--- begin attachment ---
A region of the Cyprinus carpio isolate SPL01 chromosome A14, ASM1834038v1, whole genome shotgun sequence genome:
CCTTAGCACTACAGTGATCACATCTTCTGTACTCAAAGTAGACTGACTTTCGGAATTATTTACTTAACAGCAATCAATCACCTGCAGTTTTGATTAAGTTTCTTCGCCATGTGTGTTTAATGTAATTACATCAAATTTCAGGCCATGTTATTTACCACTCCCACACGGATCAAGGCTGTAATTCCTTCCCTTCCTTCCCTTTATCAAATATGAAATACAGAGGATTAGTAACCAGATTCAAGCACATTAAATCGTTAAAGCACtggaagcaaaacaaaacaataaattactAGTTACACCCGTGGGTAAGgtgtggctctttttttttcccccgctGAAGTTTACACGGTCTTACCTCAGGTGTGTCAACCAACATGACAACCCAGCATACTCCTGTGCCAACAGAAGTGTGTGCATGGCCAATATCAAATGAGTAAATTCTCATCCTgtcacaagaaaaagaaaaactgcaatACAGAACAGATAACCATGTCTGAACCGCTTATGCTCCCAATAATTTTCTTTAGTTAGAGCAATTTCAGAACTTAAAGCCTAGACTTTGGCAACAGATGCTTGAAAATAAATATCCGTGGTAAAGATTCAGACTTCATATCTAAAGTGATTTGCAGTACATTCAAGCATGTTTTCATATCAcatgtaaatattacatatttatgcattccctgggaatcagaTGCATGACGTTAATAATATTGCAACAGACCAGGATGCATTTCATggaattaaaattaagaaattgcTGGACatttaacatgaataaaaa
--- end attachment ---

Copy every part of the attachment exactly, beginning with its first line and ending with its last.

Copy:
A region of the Cyprinus carpio isolate SPL01 chromosome A14, ASM1834038v1, whole genome shotgun sequence genome:
CCTTAGCACTACAGTGATCACATCTTCTGTACTCAAAGTAGACTGACTTTCGGAATTATTTACTTAACAGCAATCAATCACCTGCAGTTTTGATTAAGTTTCTTCGCCATGTGTGTTTAATGTAATTACATCAAATTTCAGGCCATGTTATTTACCACTCCCACACGGATCAAGGCTGTAATTCCTTCCCTTCCTTCCCTTTATCAAATATGAAATACAGAGGATTAGTAACCAGATTCAAGCACATTAAATCGTTAAAGCACtggaagcaaaacaaaacaataaattactAGTTACACCCGTGGGTAAGgtgtggctctttttttttcccccgctGAAGTTTACACGGTCTTACCTCAGGTGTGTCAACCAACATGACAACCCAGCATACTCCTGTGCCAACAGAAGTGTGTGCATGGCCAATATCAAATGAGTAAATTCTCATCCTgtcacaagaaaaagaaaaactgcaatACAGAACAGATAACCATGTCTGAACCGCTTATGCTCCCAATAATTTTCTTTAGTTAGAGCAATTTCAGAACTTAAAGCCTAGACTTTGGCAACAGATGCTTGAAAATAAATATCCGTGGTAAAGATTCAGACTTCATATCTAAAGTGATTTGCAGTACATTCAAGCATGTTTTCATATCAcatgtaaatattacatatttatgcattccctgggaatcagaTGCATGACGTTAATAATATTGCAACAGACCAGGATGCATTTCATggaattaaaattaagaaattgcTGGACatttaacatgaataaaaa